Intellectual disability and voting

By Dr Ellen Skladzien

The full article is available in the following formats:

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Dr Ellen Skladzien is the CEO of Down Syndrome Australia and has been advocating to the Australian Electoral Commission and the major political parties to improve access to voting for people with Down syndrome. In this article Ellen discusses the rights of people with intellectual disability to vote and the changes that need to be made to make sure voting is as accessible as possible.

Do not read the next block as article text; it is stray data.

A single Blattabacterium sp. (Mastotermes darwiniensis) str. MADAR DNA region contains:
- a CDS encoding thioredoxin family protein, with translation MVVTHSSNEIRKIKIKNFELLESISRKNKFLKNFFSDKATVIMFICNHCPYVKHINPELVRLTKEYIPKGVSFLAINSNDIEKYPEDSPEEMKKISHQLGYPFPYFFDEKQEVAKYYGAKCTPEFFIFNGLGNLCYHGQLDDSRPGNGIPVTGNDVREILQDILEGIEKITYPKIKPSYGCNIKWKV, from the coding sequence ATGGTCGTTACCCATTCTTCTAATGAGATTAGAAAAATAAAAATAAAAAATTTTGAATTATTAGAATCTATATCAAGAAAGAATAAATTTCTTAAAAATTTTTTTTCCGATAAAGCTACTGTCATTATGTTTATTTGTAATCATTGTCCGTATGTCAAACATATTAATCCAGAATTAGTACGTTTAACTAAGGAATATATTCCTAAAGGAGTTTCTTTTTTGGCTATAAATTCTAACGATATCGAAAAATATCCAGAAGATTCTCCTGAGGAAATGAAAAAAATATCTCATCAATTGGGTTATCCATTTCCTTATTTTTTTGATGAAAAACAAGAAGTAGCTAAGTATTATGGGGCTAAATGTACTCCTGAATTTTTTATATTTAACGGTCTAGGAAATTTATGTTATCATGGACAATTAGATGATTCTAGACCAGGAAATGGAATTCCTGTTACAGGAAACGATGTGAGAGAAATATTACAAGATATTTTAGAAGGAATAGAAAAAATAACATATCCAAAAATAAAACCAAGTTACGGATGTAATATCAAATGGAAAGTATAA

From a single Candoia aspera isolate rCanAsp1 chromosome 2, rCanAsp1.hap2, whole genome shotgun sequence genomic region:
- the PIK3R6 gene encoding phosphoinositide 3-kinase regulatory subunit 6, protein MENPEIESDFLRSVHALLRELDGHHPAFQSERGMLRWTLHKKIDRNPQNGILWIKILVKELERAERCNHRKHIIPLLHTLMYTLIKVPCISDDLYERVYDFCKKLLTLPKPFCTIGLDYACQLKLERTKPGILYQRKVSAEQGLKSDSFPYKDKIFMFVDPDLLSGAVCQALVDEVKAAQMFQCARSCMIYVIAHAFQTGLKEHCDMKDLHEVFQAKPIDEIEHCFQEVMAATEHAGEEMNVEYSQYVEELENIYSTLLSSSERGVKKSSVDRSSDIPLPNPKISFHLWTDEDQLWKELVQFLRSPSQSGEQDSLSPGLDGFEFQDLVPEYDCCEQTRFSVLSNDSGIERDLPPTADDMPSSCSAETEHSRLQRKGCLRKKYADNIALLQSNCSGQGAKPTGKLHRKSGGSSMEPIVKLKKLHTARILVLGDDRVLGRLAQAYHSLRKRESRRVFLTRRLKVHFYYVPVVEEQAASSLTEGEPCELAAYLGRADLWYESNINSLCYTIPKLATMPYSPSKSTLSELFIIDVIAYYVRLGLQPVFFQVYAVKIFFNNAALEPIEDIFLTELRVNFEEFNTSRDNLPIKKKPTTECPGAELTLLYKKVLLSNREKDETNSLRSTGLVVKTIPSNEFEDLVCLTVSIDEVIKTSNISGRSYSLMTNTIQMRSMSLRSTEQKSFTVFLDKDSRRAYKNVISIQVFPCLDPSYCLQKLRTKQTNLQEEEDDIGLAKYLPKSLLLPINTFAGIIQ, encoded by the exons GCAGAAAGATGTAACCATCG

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‘Many people with intellectual disability want to vote and have the capacity to vote if they are provided with appropriate support.

The good news is that in Australia, a person with an intellectual disability can enrol to vote when they turn 18, just like their peers.’

Banner photo courtesy of Flickr.

Bonus content

In the full print version of the journal, this article is accompanied by the story of Shea MacDonough, a young woman who was unable to vote in last year’s plebicite on same-sex marriage as she had been removed from the roll. Shea fought to have her name reinstated and has now gone on to become Democracy Ambassador for the AEC.

Watch Shea talk about how important it is to be yourself.

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